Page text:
The formation of snowflakes—essentially, the idiosyncratic way that water crystallizes when suspended in our atmosphere—is an extremely complex process that still hasn’t been fully described by scientific formulas. “People think that a snowflake is just a frozen raindrop,” says Caltech physics professor Kenneth Libbrecht, who’s spent the past few decades studying the process of snowflake formation. “But that’s sleet, just little ice cubes, and not even close to what a snowflake is.”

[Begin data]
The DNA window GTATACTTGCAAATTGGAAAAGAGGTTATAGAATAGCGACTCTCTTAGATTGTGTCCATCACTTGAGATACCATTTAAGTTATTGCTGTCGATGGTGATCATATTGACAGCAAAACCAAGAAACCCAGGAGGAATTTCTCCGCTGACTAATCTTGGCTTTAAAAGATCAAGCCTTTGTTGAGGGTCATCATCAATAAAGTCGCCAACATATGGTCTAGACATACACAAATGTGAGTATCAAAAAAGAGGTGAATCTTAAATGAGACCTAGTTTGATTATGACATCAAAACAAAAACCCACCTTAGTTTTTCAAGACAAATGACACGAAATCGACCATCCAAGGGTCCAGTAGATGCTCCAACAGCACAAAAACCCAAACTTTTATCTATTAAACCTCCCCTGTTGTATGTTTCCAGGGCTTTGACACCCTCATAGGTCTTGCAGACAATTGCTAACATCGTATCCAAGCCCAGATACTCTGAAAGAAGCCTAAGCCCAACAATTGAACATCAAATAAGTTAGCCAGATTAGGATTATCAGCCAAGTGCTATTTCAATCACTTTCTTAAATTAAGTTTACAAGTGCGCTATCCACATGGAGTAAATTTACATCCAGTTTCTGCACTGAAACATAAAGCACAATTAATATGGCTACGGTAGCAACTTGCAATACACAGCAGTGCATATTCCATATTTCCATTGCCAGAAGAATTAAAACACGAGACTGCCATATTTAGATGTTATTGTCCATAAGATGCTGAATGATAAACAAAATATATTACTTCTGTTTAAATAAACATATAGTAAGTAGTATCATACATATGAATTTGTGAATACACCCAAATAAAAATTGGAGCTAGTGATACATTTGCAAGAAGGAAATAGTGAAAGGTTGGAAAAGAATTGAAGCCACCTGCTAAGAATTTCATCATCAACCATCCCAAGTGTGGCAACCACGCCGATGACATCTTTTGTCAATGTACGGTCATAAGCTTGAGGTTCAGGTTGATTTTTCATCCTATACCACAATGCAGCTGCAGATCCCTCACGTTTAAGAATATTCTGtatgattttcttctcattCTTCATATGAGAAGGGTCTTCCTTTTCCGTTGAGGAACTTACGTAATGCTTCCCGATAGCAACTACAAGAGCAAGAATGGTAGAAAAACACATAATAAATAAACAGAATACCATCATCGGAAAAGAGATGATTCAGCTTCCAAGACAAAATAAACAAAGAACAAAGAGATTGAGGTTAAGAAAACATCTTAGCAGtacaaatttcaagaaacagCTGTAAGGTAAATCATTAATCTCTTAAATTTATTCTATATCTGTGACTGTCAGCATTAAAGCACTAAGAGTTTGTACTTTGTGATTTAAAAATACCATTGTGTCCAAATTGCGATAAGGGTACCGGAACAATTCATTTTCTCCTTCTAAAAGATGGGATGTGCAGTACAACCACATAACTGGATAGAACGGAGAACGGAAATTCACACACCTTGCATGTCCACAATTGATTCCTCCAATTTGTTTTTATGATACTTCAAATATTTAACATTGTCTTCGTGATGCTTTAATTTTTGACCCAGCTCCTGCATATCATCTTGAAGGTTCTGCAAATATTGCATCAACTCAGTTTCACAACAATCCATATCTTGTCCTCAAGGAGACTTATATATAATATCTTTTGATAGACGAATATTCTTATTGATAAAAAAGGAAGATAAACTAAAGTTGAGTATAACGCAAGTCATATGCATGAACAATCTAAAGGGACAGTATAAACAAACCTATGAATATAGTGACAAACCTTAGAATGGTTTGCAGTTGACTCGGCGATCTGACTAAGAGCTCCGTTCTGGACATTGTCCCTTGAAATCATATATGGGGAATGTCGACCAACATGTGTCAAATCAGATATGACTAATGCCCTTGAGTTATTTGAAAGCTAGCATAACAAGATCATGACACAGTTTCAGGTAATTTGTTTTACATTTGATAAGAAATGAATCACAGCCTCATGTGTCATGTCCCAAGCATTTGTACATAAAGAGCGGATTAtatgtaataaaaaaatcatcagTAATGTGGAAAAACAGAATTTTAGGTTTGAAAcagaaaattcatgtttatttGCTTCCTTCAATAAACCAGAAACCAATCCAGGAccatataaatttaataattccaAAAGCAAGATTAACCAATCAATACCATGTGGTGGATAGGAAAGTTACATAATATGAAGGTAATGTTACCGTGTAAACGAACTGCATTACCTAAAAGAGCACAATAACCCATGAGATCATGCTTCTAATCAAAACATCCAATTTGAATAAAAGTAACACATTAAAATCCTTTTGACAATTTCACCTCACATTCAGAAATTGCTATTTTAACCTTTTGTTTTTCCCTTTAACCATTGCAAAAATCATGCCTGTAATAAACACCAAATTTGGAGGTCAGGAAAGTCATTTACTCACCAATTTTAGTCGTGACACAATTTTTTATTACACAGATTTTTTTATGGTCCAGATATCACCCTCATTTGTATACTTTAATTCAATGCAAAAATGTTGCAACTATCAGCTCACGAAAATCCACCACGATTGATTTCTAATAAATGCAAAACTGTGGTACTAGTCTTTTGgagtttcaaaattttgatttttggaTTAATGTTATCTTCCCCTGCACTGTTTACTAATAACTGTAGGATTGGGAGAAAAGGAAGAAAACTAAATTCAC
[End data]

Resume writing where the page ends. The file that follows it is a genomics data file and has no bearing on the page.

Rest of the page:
Over the course of his research, Libbrecht’s work has grown to encompass art and science. He’s produced both scientific papers and hundreds of beautiful photos of natural snowflakes (which he’s published in several different books and had featured on U.S. postage stamps), and also devised ingenious ways to artificially grow snowflakes in a lab to study their formation in microscopic detail.
The Art and Science of Growing Snowflakes in a Lab
January 26, 2013 | 0 Comments